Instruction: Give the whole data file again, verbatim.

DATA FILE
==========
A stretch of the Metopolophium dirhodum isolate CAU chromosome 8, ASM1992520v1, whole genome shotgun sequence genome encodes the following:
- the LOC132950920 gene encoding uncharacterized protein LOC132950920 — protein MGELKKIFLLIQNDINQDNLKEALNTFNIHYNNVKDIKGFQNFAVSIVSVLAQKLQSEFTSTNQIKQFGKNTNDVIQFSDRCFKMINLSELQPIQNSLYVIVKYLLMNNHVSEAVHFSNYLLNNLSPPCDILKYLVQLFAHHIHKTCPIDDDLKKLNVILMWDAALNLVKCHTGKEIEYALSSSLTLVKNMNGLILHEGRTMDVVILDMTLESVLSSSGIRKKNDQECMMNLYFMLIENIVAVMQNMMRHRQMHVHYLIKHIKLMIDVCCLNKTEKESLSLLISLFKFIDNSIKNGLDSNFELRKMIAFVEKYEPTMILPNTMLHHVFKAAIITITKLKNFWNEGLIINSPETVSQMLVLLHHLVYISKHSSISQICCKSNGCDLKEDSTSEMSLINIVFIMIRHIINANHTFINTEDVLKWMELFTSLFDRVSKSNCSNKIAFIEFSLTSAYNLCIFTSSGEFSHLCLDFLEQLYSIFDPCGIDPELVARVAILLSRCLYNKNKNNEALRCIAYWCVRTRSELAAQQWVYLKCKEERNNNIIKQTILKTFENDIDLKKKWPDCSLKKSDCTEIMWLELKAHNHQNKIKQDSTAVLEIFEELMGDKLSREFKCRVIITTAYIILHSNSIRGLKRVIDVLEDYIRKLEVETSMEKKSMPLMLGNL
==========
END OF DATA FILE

A stretch of the Metopolophium dirhodum isolate CAU chromosome 8, ASM1992520v1, whole genome shotgun sequence genome encodes the following:
- the LOC132950920 gene encoding uncharacterized protein LOC132950920 — protein MGELKKIFLLIQNDINQDNLKEALNTFNIHYNNVKDIKGFQNFAVSIVSVLAQKLQSEFTSTNQIKQFGKNTNDVIQFSDRCFKMINLSELQPIQNSLYVIVKYLLMNNHVSEAVHFSNYLLNNLSPPCDILKYLVQLFAHHIHKTCPIDDDLKKLNVILMWDAALNLVKCHTGKEIEYALSSSLTLVKNMNGLILHEGRTMDVVILDMTLESVLSSSGIRKKNDQECMMNLYFMLIENIVAVMQNMMRHRQMHVHYLIKHIKLMIDVCCLNKTEKESLSLLISLFKFIDNSIKNGLDSNFELRKMIAFVEKYEPTMILPNTMLHHVFKAAIITITKLKNFWNEGLIINSPETVSQMLVLLHHLVYISKHSSISQICCKSNGCDLKEDSTSEMSLINIVFIMIRHIINANHTFINTEDVLKWMELFTSLFDRVSKSNCSNKIAFIEFSLTSAYNLCIFTSSGEFSHLCLDFLEQLYSIFDPCGIDPELVARVAILLSRCLYNKNKNNEALRCIAYWCVRTRSELAAQQWVYLKCKEERNNNIIKQTILKTFENDIDLKKKWPDCSLKKSDCTEIMWLELKAHNHQNKIKQDSTAVLEIFEELMGDKLSREFKCRVIITTAYIILHSNSIRGLKRVIDVLEDYIRKLEVETSMEKKSMPLMLGNL